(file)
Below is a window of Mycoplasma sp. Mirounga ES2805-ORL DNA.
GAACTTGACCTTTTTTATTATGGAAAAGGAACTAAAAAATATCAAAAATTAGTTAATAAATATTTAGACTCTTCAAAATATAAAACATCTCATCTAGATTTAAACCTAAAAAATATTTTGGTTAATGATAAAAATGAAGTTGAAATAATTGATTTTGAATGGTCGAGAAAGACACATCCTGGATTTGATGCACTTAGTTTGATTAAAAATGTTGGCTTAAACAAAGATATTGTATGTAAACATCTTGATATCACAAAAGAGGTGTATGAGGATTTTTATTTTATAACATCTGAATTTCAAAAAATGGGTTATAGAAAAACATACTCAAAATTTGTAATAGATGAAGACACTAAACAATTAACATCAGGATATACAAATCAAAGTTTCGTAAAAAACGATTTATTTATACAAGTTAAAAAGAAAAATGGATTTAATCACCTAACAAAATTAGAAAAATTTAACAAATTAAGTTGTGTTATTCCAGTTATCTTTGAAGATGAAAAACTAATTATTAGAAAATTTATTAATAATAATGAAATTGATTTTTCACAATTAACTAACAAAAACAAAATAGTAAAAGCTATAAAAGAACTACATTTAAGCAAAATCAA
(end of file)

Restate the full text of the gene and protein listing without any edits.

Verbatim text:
Below is a window of Mycoplasma sp. Mirounga ES2805-ORL DNA.
GAACTTGACCTTTTTTATTATGGAAAAGGAACTAAAAAATATCAAAAATTAGTTAATAAATATTTAGACTCTTCAAAATATAAAACATCTCATCTAGATTTAAACCTAAAAAATATTTTGGTTAATGATAAAAATGAAGTTGAAATAATTGATTTTGAATGGTCGAGAAAGACACATCCTGGATTTGATGCACTTAGTTTGATTAAAAATGTTGGCTTAAACAAAGATATTGTATGTAAACATCTTGATATCACAAAAGAGGTGTATGAGGATTTTTATTTTATAACATCTGAATTTCAAAAAATGGGTTATAGAAAAACATACTCAAAATTTGTAATAGATGAAGACACTAAACAATTAACATCAGGATATACAAATCAAAGTTTCGTAAAAAACGATTTATTTATACAAGTTAAAAAGAAAAATGGATTTAATCACCTAACAAAATTAGAAAAATTTAACAAATTAAGTTGTGTTATTCCAGTTATCTTTGAAGATGAAAAACTAATTATTAGAAAATTTATTAATAATAATGAAATTGATTTTTCACAATTAACTAACAAAAACAAAATAGTAAAAGCTATAAAAGAACTACATTTAAGCAAAATCAA